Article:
Yes, Jesus Christ came to bring division between believers and unbelievers, but, IF you are a believer, IF you love Jesus Christ, IF you love your neighbor as yourself, IF you diligently search for truth, then, God promises you HIS peace, a peace that passes all understanding, a peace that you can have, even though there is division in the world, and in your home. Even though you may be sick or persecuted.

This is the Good News of the Gospel, that with Christ ALL things are possible, and that with Christ ALL things will work together for good, even the things that are not so good.

I pray that you all have a happy and peaceful Sabbath.

Bryan+ said...

Robert - comments are welcome, but please, no more 'sermonettes' ...

Speaking of which, I'm not sure I buy the notion that if we do things right, then (and only then) God will give us peace. Sounds a bit like works righteousness to me. What about grace?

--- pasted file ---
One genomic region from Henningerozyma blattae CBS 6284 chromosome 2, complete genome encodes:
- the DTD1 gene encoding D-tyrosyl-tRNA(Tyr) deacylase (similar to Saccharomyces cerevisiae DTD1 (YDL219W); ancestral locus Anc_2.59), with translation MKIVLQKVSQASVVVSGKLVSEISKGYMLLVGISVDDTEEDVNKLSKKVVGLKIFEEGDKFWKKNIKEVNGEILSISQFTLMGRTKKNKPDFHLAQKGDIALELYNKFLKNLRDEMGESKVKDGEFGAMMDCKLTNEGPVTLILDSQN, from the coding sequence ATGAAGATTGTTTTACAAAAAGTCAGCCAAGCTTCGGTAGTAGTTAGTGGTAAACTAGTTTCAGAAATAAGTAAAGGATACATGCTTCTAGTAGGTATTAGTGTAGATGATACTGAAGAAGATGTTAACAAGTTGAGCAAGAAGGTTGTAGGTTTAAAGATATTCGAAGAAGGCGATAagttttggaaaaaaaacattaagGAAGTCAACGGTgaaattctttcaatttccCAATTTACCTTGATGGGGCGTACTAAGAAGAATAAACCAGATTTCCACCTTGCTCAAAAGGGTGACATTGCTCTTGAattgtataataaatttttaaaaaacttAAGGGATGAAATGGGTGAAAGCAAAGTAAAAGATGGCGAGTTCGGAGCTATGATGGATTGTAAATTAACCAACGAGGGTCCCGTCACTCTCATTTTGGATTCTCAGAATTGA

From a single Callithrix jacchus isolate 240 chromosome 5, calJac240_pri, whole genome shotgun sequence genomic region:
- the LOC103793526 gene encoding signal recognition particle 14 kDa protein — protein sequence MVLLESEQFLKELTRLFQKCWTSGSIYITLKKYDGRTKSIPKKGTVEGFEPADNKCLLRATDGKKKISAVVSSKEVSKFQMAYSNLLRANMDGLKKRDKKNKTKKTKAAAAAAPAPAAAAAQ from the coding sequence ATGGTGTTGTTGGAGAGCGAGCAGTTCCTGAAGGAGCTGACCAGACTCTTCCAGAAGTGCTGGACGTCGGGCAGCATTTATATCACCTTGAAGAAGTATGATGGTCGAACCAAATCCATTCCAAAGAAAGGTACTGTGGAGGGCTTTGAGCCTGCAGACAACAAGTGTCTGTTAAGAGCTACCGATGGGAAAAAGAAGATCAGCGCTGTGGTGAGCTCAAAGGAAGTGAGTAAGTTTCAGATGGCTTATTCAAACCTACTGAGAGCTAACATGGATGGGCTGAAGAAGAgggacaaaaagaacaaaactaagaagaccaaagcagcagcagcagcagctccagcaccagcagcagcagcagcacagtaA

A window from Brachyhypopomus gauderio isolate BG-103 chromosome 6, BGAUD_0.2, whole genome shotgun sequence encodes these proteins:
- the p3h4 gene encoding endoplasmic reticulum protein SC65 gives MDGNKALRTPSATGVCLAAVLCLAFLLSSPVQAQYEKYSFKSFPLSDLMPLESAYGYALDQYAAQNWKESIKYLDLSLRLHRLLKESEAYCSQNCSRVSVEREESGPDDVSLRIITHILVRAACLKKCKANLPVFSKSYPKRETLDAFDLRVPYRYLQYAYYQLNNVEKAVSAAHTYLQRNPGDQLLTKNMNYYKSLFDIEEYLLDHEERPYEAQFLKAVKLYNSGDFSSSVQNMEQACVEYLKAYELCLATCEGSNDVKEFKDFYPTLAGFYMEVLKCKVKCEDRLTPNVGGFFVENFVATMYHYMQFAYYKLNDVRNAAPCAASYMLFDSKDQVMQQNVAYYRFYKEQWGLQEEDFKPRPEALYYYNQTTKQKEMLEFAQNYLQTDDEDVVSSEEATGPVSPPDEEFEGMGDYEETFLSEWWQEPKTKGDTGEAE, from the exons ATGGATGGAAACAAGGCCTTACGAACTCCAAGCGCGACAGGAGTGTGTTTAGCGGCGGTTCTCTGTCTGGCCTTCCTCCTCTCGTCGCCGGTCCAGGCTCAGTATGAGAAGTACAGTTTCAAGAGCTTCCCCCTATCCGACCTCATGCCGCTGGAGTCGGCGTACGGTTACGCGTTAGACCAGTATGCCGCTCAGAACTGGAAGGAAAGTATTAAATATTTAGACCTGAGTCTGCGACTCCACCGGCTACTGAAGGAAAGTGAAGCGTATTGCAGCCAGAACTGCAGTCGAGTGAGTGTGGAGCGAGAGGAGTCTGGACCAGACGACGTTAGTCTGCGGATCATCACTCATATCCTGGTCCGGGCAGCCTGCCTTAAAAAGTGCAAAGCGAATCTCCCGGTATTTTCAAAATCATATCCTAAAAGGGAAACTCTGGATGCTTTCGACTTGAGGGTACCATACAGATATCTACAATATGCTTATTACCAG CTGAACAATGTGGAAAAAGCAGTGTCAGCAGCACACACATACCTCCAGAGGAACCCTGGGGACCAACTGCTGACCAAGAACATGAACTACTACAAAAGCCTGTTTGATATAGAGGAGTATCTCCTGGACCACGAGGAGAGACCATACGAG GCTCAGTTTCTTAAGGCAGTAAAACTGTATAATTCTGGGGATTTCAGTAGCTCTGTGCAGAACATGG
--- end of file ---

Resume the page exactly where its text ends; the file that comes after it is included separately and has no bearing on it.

Also, how does any of this account for divisions among converted, believing Christians (which is what my original posting touches on)? As I recall, Paul confronted division and conflict at the church in Corinth, and yet he still refers to ALL of the Corinthians as "those who are sanctified in Christ Jesus" and as "saints" rather than dividing them up into believers vs. unbelievers (1 Cor. 1:2). It's ironic, because, as the rest of the letter makes clear, the Corinthians are not only saints, but also (and most definitely) sinners.